“Your new reporting tool covers all our needs. Congratulations – great job!”
As one of our Amadeus Hotel Insight customers said: “Your new reporting tool covers all our needs. You have taken the time to listen to us and have delivered exactly what we were looking for. Congratulations – great job!” We couldn’t ask for greater endorsement than that!
Why was Amadeus Hotel Insight developed?
Let’s take a step back to 2011 and our Customer Satisfaction Survey. When discussing hoteliers’ perception of the Amadeus billing information (ABI) we provide and how it is used, we
As a member of the LinkHotel family, we thought you might be interested to hear a little bit about our history and key achievements as we celebrate our 4th anniversary. So we spoke to those who know LinkHotel the best: this is their story.
To celebrate our 4th birthday, we take a look back at our history and key achievements, reminisce with one Amadeus LinkHotel member, and take a sneak peak of our future.
The LinkHotel Journey So Far
From our French roots…
In 2005, Amadeus purchased the French company Optims and with it the company’s CRS and Distribution platform – Otedis. We later re-named the hotel distribution business – AMCD (Amadeus Multi-Channel Distribution) and the next 5 years were spent consolidating hotel content and building on the strong foundations of the Otedis technology. But the name ‘AMCD’ lacked flavour; our new energy and drive to become a world-class hotel distribution and marketing services company required that we had a new name, so we set to work on a re-branding exercise.
…to providing the missing link!
Essentially, what do we do? We link hotel chains and properties to the world, raising their international profile and in doing so, increase the potential to grow hotel bookings. The
How does Amadeus LinkHotel help a beach-side hotel who wants to target more business travel and increase hotel sales? We spoke to Rosa Roig, General Manager of Hotel Ciudad de Castelldefels in Barcelona, to hear her story.
Life before the GDS
Hotel Ciudad de Castelldefels is a beautiful, 103-room hotel located right on the beach, just a short taxi ride away from Barcelona airport in Spain. As such, the hotel is located in an ideal spot for a family holiday, a business trip, an event or a romantic getaway. Prior to 2011, Hotel Ciudad de Castelldefels was not distributed on the Global Distribution Systems (GDS) and relied mainly on summer leisure bookings and local business agreements. Like many independent hotels and small chains, bookings came through the hotel’s website, telephone or online intermediaries such as HRS and Booking.com.
When Amadeus LinkHotel approached Hotel Ciudad de Castelldefels, Rosa was quick to see the benefits of joining a multi-GDS hotel services partner. “We wanted travel agents around the world to be able to book our hotel and LinkHotel could give us international exposure on all the global distribution systems”, explains Rosa.
LinkHotel gave us international exposure on all the global distribution systems
“Our key objectives were
According to numerous research studies, the majority of hotel bookings are made from the first hotel screens viewed, indicating that screen placement clearly does make a difference. With over 1 billion multi-availability hotel transactions made on Amadeus each year, is there a way to make your hotel stand out from the crowd? The answer is YES, there is! The solution is Amadeus Instant Preference.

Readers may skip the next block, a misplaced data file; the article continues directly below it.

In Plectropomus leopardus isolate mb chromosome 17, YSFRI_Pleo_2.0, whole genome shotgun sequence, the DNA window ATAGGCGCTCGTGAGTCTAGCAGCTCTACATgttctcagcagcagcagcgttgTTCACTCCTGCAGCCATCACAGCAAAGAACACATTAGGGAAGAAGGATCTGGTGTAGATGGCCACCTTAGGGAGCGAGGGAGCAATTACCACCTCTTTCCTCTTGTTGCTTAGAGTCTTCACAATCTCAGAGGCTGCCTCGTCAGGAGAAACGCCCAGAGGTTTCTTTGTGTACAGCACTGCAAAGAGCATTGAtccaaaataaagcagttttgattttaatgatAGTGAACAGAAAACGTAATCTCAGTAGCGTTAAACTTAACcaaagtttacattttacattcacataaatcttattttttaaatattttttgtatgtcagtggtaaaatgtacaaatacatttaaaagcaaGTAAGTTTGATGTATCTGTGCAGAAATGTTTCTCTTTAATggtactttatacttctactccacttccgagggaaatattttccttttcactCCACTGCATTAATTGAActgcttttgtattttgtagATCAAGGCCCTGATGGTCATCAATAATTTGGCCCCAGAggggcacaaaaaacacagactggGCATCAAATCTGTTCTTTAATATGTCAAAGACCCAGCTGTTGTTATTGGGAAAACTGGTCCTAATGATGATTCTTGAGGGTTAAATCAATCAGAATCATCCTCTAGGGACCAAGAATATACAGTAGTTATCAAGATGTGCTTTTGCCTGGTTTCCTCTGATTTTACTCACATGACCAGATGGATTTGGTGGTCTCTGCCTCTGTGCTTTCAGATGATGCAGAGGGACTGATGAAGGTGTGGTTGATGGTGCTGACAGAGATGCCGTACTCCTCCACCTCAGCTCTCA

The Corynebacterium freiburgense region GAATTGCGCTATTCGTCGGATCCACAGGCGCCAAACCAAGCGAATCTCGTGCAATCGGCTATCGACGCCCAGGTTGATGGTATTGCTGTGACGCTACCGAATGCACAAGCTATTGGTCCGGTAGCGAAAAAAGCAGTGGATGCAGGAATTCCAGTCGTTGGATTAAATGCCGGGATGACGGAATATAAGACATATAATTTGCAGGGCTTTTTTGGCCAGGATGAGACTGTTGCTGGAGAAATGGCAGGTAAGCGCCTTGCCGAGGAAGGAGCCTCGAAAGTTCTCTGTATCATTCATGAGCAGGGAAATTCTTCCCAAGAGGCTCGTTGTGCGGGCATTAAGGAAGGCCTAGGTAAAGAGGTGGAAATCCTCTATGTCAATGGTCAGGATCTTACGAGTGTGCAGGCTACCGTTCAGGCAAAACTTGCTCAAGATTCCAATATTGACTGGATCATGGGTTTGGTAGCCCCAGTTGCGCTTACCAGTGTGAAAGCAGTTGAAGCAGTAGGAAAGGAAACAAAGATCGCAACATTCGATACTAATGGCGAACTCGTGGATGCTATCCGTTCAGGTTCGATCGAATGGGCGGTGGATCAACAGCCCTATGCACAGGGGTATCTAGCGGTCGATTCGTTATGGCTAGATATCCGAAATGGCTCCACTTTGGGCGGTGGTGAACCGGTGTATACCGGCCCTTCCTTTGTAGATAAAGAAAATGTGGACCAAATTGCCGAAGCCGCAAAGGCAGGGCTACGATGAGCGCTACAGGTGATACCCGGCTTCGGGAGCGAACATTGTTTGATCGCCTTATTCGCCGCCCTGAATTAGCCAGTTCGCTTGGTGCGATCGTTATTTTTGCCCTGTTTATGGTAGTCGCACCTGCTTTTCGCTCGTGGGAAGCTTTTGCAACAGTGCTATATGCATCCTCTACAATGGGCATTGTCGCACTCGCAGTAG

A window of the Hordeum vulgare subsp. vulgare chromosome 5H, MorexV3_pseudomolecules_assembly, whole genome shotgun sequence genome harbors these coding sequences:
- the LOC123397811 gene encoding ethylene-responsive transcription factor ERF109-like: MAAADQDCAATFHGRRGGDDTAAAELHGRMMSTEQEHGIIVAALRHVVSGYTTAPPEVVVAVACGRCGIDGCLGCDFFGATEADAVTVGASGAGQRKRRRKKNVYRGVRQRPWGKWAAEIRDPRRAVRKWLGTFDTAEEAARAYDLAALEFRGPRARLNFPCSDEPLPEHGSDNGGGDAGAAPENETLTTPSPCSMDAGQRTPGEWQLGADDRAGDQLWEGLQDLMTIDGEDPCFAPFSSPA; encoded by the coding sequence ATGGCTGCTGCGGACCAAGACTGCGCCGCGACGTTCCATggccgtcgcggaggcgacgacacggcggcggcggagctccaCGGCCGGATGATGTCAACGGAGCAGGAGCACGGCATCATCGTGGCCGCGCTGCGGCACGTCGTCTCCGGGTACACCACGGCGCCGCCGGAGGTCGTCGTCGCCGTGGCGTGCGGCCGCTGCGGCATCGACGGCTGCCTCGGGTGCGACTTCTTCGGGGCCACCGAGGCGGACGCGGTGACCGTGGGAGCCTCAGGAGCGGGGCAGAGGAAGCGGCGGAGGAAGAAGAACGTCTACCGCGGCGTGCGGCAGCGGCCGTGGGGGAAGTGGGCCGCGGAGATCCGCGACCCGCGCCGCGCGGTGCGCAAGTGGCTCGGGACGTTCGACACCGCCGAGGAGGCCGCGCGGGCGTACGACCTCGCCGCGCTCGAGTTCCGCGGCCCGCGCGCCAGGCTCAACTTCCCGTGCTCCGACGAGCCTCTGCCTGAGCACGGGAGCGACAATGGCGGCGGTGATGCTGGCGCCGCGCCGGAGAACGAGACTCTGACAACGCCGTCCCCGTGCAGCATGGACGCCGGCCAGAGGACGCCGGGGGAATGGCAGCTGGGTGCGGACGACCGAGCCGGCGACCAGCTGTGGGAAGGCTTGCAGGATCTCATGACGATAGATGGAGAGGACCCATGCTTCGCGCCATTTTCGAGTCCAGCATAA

What is Amadeus Instant Preference?
Imagine the impact of having your hotel preferentially placed on hotel availability and listing screens for your city destination! Thousands more bookers would be instantly attracted to your property, increasing the opportunity to turn those viewings into bookings.
AIP is a powerful marketing tool which enables hotels to influence the placement of their property in the hotel list display.
Amadeus Instant Preference (AIP) – part of the Amadeus Media Solutions portfolio – is a powerful marketing tool which enables both hotel chains and hotel properties, including small chains and independent hotel properties who are members of Amadeus LinkHotel, to influence the placement of their property in the hotel list and hotel multi-availability display. This ultimately gives hotels the opportunity to take advantage of higher yield and premium bookings by Amadeus’ network of travel professionals
Please tell us a little more about IP Hoteles?
IP Hoteles is a hotel solutions company for the Latin American market. We offer our 200-strong hotel members a variety of services which include: revenue management, web design and online booking capabilities, distribution to online travel agencies via our channel manager product and of course GDS distribution. For GDS connectivity, we have partnered with Amadeus LinkHotel.
We have an equal mix of leisure and business hotels, so for the time being, we are focusing our GDS efforts on those properties that are more likely to appeal to the corporate market – due to their favourable location, facilities, star rating etc.
How long have you been a member of Amadeus LinkHotel and what were the main reasons that led you to select Amadeus LinkHotel as your distribution partner?